Motorists could find themselves stuck in congestion almost twice as severe as current levels if self-driving cars become common, a government report warns.
The Department for Transport (DfT) traffic projections for England and Wales show that delays can increase by up to 85% between 2025 and 2060 in that scenario.
The analysis is based on connected and autonomous vehicles that will make up half of the car fleet by 2047, and a “rapid uptake” of electric vehicles.
This would lead to more traffic by “increasing the mobility of the elderly and those who currently do not have a driving license,” according to the report.
Motorists could be stuck in congestion nearly twice current levels if self-driving cars become common, a government report warns.
Traffic projections from the Department for Transport (DfT) for England and Wales show that delays can increase by up to 85% between 2025 and 2060, if driverless cars become commonplace
But the document, released last month, claims that “the ability to work or relax while traveling in an autonomous car” means that occupants will be “more willing to sit in traffic.”
RAC Foundation director Steve Gooding told the PA news agency: ‘There are currently 5.9 million license holders aged 70 and over in Britain, so we know the demand for mobility exists among the old people.
“For the foreseeable future, automated vehicles offer the tantalizing prospect of independence for the many millions more people who are in the older age group but for whatever reason (cost, medical disability) currently do not drive.”
Gooding predicted that the way autonomous technology will be implemented will be significant.
He said: ‘If everyone insists on having their own driverless car, traffic volumes and parking pressures will increase.
“However, if we are prepared to access these vehicles on demand and forego personal property, then we could have a win-win situation: smoother roads, fewer cars shared by many, and cheaper transportation.”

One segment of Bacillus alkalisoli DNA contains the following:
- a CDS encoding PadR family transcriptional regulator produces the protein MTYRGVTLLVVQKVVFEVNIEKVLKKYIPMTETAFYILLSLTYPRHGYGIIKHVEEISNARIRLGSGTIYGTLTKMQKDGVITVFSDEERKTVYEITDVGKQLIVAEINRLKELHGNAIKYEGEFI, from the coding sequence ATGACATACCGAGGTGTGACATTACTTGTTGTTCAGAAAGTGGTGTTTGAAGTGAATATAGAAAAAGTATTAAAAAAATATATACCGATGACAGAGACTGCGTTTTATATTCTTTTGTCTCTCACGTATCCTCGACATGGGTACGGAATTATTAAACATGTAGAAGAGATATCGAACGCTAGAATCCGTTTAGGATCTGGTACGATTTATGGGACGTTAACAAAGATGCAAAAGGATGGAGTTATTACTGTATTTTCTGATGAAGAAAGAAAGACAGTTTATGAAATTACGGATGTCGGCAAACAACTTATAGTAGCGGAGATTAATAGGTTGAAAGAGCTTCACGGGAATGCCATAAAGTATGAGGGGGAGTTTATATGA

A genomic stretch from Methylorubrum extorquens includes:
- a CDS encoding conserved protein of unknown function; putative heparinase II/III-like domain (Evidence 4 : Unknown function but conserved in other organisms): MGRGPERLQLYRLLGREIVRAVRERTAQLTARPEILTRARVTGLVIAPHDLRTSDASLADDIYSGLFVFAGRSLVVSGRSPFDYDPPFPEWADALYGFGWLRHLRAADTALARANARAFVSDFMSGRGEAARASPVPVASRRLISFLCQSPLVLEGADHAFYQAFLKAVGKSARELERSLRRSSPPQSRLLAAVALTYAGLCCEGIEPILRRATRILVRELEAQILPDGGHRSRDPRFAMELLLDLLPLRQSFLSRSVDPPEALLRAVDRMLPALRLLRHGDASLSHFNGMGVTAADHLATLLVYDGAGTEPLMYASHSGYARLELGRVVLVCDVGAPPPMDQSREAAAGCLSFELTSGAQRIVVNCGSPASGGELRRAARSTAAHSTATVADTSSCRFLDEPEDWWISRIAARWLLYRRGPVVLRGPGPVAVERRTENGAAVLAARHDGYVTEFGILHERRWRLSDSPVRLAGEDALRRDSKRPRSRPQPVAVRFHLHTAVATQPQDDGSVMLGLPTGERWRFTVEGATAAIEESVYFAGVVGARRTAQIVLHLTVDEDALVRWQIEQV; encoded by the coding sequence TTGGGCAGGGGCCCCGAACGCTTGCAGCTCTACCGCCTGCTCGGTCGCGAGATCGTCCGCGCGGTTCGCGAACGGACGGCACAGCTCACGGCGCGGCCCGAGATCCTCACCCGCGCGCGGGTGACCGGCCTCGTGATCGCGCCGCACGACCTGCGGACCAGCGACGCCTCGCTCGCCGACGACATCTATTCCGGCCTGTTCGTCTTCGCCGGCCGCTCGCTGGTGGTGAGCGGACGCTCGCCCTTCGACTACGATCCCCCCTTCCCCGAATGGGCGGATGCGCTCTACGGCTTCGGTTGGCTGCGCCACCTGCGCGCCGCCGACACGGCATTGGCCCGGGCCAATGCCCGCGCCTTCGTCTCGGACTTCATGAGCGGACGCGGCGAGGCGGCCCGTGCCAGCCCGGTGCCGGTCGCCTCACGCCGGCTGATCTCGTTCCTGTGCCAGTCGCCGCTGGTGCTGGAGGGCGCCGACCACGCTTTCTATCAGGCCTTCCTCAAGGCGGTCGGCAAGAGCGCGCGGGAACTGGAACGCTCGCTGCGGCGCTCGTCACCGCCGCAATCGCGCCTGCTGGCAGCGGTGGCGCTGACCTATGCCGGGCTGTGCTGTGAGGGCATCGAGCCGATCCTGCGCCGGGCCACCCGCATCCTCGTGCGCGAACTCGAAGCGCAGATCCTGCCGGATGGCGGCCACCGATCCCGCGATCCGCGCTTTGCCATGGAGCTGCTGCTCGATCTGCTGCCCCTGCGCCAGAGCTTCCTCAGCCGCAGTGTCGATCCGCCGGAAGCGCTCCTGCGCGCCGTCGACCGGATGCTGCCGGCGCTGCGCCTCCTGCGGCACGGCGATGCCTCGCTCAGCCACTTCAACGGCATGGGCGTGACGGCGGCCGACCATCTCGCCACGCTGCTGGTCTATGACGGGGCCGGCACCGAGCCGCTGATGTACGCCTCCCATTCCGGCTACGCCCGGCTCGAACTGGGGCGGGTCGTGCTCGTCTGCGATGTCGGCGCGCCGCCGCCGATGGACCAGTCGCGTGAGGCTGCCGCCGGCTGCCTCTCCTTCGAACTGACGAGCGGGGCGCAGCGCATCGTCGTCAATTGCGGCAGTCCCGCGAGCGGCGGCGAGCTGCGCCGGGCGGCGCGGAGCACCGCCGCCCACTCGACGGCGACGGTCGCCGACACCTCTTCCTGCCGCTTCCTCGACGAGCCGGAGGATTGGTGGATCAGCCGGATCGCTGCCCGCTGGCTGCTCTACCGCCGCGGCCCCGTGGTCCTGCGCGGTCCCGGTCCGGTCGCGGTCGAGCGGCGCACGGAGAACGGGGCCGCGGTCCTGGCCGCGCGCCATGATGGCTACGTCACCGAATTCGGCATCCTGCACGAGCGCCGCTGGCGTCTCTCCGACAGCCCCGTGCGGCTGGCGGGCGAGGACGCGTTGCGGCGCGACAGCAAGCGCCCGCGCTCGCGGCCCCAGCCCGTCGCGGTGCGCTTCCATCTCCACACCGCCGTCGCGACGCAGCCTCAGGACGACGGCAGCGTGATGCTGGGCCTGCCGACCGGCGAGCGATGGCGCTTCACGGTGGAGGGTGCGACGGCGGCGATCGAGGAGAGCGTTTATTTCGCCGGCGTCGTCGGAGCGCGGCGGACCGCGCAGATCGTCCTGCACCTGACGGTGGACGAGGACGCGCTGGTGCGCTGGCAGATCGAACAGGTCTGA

A recent analysis by traffic information provider Inrix found that UK drivers lost an average of 80 hours last year due to congestion, an increase of seven hours from 2021.
London was found to be the world’s most congested city in 2022, with drivers in the capital spending an average of 156 hours sitting in traffic.
Autonomous vehicles could account for half of the car fleet by 2047, with ‘rapid uptake’ of electric vehicles
Writer and broadcaster Christian Wolmar, author of Driverless Cars: On a Road To Nowhere, insisted that the government “should not try to accommodate” the levels of traffic that driverless cars are feared to generate.
He said: ‘We should be doing everything in our power to make sure that doesn’t happen.
“The idea that you have a technological solution to congestion doesn’t make sense.”
Wolmar described the suggestion that there will be a “critical mass” of self-driving cars by 2047 as “fanciful.”
He added: “I think there is absolutely no chance of driverless cars operating in mixed areas with other traffic in large numbers or in any difficult situation.”
“There has been very little real progress in terms of creating cars that can go anywhere in any condition.
It doesn’t seem feasible.
Driverless cars are not legally allowed in the UK, but automakers are developing autonomous features.
Oxford-based technology company Oxbotica completed its first test of fully autonomous driverless vehicles on public roads in May 2022.
In August last year, the DfT said it expected autonomous vehicles to be available for use by 2025.